The Fortune Teller by George De La Tour (1635)

Signed in the top right corner “G. de La Tour Fecit Luneuilla Lothar,” the late discovery of this work sent shock waves through the art world.  Officially identified in 1948 as a work of De La Tour’s, the painting was immediately proposed to the Louvre in France, with whom secret negotiations began in haste. Word broke out about these negotiations, alerting a man once described as “the richest and most powerful art dealer on earth.” The infamous Daniel Wildenstein instantly doubled Louvre’s bid, securing the painting for 7.5 million Francs.  He would keep The Fortune Teller hidden for over eleven years, before giving it to the Metropolitan Museum where it is now beautifully exposed for all to see. With its moralist depiction of intrigue and suspicion, it is highly fitting that The Fortune Teller by George De La Tour had such a dramatic arrival of subterfuge and secrecy.

With a plain backdrop, De La Tour immediately draws our eyes to the characters in the center of this work, notably, the young man whom the gypsy women seem to frame. This proud young man stands with his hand open, anxiously awaiting the revelation of his future from the old gypsy. Although he is standing tall and proud, his suspiciously squinted eyes and sideways stare clearly demonstrate his trepidation. Indeed, notice how the man’s hand is not fully open, but rather curled back somewhat with apprehension.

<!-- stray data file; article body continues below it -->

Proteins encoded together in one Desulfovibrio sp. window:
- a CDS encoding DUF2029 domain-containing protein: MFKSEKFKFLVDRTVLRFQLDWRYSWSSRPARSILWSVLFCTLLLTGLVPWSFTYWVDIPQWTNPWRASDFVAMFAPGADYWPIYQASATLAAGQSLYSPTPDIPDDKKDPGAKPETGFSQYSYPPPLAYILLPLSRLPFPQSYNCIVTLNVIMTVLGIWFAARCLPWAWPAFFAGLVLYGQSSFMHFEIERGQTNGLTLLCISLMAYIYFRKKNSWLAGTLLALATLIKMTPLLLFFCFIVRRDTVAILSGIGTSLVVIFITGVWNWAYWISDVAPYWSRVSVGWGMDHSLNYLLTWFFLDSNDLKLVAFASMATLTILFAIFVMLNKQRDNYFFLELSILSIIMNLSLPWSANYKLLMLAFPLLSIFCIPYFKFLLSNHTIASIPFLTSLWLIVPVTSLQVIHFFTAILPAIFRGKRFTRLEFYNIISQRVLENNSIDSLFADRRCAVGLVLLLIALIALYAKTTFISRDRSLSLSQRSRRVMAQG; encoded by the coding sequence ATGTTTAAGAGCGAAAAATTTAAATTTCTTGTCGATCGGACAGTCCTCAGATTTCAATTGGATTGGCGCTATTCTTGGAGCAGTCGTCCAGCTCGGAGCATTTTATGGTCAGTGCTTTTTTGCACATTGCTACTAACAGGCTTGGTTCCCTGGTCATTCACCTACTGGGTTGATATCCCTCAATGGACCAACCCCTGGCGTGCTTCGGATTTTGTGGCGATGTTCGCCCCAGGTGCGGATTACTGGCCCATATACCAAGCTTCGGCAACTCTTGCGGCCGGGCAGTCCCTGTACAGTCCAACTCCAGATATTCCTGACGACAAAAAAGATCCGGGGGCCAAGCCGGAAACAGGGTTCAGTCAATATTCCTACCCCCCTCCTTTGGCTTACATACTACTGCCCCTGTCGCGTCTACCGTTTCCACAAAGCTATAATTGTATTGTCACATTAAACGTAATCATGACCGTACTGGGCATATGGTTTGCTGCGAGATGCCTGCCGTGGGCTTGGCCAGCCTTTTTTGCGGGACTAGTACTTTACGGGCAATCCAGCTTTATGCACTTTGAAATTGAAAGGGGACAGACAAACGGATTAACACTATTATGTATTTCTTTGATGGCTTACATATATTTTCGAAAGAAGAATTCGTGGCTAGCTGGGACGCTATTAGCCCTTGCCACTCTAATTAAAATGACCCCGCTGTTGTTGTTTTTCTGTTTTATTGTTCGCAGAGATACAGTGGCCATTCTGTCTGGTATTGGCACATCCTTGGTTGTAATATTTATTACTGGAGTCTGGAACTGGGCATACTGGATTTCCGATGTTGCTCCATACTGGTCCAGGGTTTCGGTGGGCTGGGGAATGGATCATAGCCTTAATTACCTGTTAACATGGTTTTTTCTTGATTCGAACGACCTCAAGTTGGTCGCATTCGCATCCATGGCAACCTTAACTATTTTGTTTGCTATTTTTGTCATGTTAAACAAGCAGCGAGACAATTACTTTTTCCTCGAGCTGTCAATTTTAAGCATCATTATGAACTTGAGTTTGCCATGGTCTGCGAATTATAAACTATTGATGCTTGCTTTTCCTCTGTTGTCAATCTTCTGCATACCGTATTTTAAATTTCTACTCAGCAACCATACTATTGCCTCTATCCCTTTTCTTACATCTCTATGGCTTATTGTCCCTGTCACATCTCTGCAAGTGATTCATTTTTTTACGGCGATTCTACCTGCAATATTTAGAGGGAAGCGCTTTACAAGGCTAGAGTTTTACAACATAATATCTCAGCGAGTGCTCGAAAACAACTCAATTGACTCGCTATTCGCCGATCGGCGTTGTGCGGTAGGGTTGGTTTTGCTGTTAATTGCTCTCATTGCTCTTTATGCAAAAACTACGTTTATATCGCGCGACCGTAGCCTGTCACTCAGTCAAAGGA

Yet, his apprehension is entirely misplaced for it is not the fortune teller’s actions of whom the gentleman should be wary. It is in fact the younger, more gentle-looking women who are slyly robbing him of his possessions. One is surreptitiously taking his jeweled pendant, while behind him, another woman takes his purse from his side.

Ultimately therefore, George De La Tour presents in The Fortune Teller a classic moralist fable – very popular in the 17th century. The prodigal son ventures alone, yet fails to adequately see the threats around him. Placing his trust in appearances, he fails to realise that appearances can easily deceive. Thus, his   material possessions are robbed from him, and he is destined to return to his father’s arms after losing his wealth. Of course, this subject matter was not original for De La Tour. It could even be argued that the subject of the young man appeared in another painting by De la Tour, namely the Cheat (both renditions).

This painting remains one of the greatest pictorial works in history. From the extravagance of the old woman’s dress (made from a ridiculous pattern but absolutely exquisite in its textile) to the tenderness of the young man’s hand, to the delicacy of the drapery of the surrounding woman, or even the perfection of the mask each woman wears.. It’s theatrical and thrilling resurfacing stands as a testament to De La Tour’s great skill.

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